And since all good things come in threes, there is another good reason to switch. Because switching to environmentally friendly products can also relieve the bank account considerably. A menstrual cup, for example, is much cheaper in the long term compared to disposable pads and tampons. While a mooncup costs between 15 and 30 euros and can be used for around ten years, the costs for tampons and pads for the same period can add up to four-digit amounts.

Alternative monthly hygiene products

Cloth sanitary napkins - here those from ALMO - are usually reusable and are very easy to wash

Washable sanitary napkins and cloth pads

When talking about reusable washable sanitary napkins, many people might think of bulky cloth sanitary towels - but those are a thing of the past. There are reusable pads that are thin and flexible and also more absorbent than the standard disposable pads. You can simply wash them in the washing machine after use and a sustainable cloth pad can therefore be used on average for at least three to five years. This will replace potentially hundreds of environmentally harmful pads and tampons.

Cloth pads are soft and absorbent - and therefore much more comfortable than disposable pads. Gone are the days when plastic pads rubbed your thighs. Sanitary towels are free from irritating materials, so you can avoid unnecessary contact with synthetic ingredients.

Period panties are available in different fits

Period underwear and panties

Another option is underwear made specifically for your period. Special substances absorb the blood from your cycle. A woman with increased blood flow can use period panties to replace her menstrual cup. And they can be very handy overnight. Women with lighter cycles can just use period panties.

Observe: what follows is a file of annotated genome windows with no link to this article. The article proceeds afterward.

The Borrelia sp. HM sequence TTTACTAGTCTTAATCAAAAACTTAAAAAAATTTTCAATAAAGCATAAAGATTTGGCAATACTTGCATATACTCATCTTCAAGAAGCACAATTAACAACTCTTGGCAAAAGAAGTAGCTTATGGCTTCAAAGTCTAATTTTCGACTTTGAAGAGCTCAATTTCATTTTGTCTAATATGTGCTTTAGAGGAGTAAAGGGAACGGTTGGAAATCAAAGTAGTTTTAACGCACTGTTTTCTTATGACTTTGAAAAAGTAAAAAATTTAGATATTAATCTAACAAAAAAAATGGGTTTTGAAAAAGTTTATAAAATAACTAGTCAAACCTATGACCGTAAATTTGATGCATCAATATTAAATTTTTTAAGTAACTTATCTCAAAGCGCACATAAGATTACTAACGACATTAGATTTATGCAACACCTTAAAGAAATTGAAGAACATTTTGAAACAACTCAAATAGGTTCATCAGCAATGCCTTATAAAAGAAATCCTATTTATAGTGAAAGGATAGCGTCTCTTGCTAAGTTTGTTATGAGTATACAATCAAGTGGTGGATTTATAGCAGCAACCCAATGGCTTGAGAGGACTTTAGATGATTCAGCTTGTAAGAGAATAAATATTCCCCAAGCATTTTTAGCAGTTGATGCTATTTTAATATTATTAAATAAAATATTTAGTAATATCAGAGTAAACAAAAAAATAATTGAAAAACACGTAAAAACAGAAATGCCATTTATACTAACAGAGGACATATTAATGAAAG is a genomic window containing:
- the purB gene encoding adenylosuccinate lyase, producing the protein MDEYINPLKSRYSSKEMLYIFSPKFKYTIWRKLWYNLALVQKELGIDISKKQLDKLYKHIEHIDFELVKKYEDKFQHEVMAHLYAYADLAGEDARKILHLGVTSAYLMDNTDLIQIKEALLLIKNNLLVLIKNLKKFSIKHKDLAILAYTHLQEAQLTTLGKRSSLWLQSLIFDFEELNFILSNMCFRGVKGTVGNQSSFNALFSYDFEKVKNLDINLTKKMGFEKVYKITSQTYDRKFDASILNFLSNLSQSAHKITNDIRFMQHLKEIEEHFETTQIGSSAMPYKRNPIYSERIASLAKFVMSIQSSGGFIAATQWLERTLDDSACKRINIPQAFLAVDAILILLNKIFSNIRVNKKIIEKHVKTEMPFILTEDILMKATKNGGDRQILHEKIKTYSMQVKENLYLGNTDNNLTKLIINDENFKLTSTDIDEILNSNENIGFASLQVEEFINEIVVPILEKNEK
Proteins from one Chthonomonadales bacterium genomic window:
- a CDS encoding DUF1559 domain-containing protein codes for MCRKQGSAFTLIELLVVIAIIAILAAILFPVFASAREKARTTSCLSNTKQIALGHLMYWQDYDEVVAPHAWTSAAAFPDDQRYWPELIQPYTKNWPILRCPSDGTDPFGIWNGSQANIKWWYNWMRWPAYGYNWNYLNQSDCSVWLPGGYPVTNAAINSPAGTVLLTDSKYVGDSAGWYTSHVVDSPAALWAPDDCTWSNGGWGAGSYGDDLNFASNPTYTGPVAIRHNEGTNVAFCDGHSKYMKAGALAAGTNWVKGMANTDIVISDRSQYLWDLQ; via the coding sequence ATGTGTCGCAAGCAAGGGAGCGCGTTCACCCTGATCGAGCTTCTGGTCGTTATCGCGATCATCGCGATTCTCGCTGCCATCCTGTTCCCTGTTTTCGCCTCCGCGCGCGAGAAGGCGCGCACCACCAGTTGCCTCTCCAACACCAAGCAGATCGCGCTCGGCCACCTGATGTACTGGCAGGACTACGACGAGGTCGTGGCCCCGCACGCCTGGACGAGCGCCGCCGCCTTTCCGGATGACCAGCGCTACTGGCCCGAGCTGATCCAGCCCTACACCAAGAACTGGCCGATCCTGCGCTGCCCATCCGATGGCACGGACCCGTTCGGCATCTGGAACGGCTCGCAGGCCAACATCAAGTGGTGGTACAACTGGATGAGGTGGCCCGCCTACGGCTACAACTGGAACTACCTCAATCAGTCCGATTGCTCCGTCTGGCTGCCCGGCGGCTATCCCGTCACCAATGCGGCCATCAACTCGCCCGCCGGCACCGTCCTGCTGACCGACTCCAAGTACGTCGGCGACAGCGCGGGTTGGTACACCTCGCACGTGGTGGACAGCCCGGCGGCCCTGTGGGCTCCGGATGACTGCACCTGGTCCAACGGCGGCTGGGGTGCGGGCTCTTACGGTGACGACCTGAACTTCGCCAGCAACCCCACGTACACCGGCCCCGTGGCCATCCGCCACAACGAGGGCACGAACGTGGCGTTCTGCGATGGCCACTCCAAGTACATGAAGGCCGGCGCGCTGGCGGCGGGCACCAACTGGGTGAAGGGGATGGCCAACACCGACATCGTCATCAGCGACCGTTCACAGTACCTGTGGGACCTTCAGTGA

It is important that you feel comfortable with your period panties. There are different fits. The products of different manufacturers also differ considerably.

Two menstrual cups on a white background
Menstrual cups can save a lot of waste

Menstrual cups

To put it simply, menstrual cups are small containers, usually made of silicone or natural rubber latex, that are inserted into the vagina to collect the blood. Depending on the period strength, the cup is then simply emptied into the toilet every 6-12 hours and inserted again. In terms of zero waste monthly hygiene, menstrual cups are the absolute hit. Instead of throwing something away every time, the cup is simply emptied, rinsed out and reinserted and has minimal impact on the environment compared to tampons and sanitary towels. A reusable menstrual cup can avoid packaging and material waste of more than 2400 pads or tampons per user thanks to its long lifespan. Calculated over ten years, every single person who switches to a menstrual cup saves a truckload of waste.